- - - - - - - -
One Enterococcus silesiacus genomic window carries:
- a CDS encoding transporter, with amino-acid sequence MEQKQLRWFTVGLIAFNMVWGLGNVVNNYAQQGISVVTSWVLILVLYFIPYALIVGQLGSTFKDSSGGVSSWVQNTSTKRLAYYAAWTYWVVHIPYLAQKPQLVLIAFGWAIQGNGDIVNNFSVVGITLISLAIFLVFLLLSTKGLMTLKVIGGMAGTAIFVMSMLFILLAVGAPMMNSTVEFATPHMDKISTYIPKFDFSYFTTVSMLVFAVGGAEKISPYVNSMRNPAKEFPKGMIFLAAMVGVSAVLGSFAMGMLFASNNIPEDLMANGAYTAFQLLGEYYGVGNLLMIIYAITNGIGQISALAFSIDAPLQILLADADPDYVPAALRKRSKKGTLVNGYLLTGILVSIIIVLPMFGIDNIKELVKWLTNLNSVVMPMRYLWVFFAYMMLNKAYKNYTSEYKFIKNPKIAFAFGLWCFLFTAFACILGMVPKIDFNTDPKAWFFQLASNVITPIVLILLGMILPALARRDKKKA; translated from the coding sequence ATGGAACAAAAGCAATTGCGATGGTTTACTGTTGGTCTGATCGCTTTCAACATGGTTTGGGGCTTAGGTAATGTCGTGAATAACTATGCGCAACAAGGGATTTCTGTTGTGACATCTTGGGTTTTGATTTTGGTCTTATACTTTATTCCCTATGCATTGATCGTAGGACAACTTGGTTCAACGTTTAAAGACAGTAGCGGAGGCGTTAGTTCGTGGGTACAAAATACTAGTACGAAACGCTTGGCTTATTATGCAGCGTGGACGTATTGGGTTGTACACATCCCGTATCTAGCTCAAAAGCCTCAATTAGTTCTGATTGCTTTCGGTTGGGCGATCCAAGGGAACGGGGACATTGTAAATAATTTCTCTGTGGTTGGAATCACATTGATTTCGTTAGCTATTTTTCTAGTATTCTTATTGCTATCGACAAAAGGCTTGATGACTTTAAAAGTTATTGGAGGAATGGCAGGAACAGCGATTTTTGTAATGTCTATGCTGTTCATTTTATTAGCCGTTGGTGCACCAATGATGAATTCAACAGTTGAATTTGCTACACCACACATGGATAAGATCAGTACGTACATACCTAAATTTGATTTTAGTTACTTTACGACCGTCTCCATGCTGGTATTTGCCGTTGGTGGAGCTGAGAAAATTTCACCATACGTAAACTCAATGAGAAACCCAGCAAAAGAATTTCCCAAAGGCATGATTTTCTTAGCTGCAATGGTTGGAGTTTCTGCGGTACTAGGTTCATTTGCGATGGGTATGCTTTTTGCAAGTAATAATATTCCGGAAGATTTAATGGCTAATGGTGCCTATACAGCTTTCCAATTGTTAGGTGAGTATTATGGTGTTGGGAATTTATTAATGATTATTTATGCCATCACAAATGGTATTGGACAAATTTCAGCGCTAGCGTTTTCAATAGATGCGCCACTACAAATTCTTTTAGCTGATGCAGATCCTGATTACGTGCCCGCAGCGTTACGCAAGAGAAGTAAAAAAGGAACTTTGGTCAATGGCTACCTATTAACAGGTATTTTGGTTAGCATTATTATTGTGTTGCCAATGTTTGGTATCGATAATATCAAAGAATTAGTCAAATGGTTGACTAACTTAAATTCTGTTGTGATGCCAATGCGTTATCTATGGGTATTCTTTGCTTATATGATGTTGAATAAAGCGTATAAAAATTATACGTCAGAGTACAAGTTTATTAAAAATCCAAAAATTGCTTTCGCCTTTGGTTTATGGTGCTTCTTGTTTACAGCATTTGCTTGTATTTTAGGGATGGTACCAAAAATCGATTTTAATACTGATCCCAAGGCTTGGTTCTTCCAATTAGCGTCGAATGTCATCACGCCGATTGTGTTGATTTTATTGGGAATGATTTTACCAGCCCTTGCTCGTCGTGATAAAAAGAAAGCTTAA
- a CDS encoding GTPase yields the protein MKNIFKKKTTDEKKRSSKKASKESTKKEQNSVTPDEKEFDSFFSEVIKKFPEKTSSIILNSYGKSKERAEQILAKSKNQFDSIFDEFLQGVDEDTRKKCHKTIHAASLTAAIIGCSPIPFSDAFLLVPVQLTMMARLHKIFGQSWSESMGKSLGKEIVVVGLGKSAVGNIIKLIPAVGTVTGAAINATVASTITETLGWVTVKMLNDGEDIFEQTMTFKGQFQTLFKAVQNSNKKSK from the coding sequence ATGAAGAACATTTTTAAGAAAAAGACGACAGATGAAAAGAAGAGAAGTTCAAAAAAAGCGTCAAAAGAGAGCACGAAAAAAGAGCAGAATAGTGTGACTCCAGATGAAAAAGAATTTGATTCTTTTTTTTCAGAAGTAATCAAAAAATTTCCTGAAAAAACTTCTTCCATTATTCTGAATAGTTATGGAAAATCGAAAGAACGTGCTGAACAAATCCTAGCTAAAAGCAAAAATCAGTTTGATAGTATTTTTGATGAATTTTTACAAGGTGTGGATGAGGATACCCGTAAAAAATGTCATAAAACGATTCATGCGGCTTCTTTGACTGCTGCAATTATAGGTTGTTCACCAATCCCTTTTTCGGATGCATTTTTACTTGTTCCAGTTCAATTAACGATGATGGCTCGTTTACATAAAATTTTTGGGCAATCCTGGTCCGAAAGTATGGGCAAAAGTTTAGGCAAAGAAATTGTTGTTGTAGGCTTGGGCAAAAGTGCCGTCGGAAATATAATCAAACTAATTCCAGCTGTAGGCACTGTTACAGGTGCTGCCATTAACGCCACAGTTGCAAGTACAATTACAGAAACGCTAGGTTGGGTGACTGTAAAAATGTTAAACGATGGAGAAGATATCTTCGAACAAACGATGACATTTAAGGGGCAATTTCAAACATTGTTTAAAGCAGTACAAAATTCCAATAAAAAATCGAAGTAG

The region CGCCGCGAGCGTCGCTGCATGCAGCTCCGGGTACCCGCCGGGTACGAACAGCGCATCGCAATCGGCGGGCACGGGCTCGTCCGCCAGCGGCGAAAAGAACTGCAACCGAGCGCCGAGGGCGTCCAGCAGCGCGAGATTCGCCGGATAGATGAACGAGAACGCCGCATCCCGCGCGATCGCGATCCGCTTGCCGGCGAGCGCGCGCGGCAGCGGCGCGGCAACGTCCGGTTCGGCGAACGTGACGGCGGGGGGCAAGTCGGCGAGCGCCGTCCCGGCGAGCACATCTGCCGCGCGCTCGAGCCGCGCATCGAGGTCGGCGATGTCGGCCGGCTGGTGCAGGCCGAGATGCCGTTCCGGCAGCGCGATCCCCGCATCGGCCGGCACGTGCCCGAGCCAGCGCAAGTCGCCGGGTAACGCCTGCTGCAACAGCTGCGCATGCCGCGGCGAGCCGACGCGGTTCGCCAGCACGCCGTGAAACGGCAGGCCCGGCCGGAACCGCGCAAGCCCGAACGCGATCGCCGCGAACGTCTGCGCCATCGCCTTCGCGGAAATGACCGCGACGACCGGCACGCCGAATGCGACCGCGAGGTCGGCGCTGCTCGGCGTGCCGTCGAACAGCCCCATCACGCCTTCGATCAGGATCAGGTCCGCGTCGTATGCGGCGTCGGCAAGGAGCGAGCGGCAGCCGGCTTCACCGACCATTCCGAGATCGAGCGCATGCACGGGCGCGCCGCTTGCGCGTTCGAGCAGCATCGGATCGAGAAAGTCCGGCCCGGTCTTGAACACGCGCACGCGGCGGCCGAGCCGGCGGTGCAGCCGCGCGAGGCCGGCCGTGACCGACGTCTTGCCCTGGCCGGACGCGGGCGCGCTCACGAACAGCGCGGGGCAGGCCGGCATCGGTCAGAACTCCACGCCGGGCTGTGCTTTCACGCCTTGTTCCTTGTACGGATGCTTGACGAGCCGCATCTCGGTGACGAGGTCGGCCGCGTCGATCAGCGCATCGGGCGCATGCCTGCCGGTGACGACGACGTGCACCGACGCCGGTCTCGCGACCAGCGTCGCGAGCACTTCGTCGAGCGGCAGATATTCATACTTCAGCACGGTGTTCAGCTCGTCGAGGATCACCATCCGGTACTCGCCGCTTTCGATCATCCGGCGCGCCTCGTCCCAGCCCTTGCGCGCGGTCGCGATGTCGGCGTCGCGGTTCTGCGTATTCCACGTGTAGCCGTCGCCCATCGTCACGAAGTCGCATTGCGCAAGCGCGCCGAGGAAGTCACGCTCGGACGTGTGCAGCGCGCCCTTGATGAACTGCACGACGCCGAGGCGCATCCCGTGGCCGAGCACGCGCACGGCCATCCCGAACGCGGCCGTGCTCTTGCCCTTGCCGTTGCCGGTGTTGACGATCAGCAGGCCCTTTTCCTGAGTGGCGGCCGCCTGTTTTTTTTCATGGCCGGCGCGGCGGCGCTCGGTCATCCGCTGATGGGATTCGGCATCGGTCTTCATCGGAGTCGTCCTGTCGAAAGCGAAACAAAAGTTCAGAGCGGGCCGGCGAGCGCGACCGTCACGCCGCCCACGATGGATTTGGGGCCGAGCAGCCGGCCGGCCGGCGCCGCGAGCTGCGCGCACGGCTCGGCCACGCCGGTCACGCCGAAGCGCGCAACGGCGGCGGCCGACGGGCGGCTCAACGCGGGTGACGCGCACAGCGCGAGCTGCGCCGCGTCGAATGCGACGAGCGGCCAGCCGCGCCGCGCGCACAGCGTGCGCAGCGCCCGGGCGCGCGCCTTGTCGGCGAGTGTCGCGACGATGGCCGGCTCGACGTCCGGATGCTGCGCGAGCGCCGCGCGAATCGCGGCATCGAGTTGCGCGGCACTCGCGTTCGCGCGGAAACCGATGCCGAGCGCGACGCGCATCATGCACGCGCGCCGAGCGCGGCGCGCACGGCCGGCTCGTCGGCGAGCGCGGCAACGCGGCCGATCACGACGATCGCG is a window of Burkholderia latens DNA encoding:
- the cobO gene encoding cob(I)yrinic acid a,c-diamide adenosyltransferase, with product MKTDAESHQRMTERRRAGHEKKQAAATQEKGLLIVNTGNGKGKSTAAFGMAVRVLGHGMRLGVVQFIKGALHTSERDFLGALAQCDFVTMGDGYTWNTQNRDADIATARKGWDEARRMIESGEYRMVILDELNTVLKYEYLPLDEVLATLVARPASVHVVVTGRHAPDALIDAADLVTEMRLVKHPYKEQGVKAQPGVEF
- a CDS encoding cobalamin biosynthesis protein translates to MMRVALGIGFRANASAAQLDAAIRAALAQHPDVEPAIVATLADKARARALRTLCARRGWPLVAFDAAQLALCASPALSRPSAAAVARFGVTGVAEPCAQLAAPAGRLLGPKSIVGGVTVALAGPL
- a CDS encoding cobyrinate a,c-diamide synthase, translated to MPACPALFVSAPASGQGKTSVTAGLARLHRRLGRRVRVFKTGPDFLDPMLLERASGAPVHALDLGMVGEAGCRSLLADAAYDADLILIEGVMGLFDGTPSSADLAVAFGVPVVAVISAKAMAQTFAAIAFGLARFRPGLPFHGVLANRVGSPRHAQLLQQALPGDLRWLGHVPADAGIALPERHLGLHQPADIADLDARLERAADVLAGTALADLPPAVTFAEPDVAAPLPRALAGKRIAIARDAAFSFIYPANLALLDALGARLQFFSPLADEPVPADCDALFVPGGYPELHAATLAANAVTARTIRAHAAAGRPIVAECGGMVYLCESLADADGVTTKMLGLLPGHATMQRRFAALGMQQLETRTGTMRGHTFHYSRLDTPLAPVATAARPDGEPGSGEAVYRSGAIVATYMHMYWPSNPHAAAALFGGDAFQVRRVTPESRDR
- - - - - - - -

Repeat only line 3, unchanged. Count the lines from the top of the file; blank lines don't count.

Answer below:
- a CDS encoding GTPase yields the protein MKNIFKKKTTDEKKRSSKKASKESTKKEQNSVTPDEKEFDSFFSEVIKKFPEKTSSIILNSYGKSKERAEQILAKSKNQFDSIFDEFLQGVDEDTRKKCHKTIHAASLTAAIIGCSPIPFSDAFLLVPVQLTMMARLHKIFGQSWSESMGKSLGKEIVVVGLGKSAVGNIIKLIPAVGTVTGAAINATVASTITETLGWVTVKMLNDGEDIFEQTMTFKGQFQTLFKAVQNSNKKSK from the coding sequence ATGAAGAACATTTTTAAGAAAAAGACGACAGATGAAAAGAAGAGAAGTTCAAAAAAAGCGTCAAAAGAGAGCACGAAAAAAGAGCAGAATAGTGTGACTCCAGATGAAAAAGAATTTGATTCTTTTTTTTCAGAAGTAATCAAAAAATTTCCTGAAAAAACTTCTTCCATTATTCTGAATAGTTATGGAAAATCGAAAGAACGTGCTGAACAAATCCTAGCTAAAAGCAAAAATCAGTTTGATAGTATTTTTGATGAATTTTTACAAGGTGTGGATGAGGATACCCGTAAAAAATGTCATAAAACGATTCATGCGGCTTCTTTGACTGCTGCAATTATAGGTTGTTCACCAATCCCTTTTTCGGATGCATTTTTACTTGTTCCAGTTCAATTAACGATGATGGCTCGTTTACATAAAATTTTTGGGCAATCCTGGTCCGAAAGTATGGGCAAAAGTTTAGGCAAAGAAATTGTTGTTGTAGGCTTGGGCAAAAGTGCCGTCGGAAATATAATCAAACTAATTCCAGCTGTAGGCACTGTTACAGGTGCTGCCATTAACGCCACAGTTGCAAGTACAATTACAGAAACGCTAGGTTGGGTGACTGTAAAAATGTTAAACGATGGAGAAGATATCTTCGAACAAACGATGACATTTAAGGGGCAATTTCAAACATTGTTTAAAGCAGTACAAAATTCCAATAAAAAATCGAAGTAG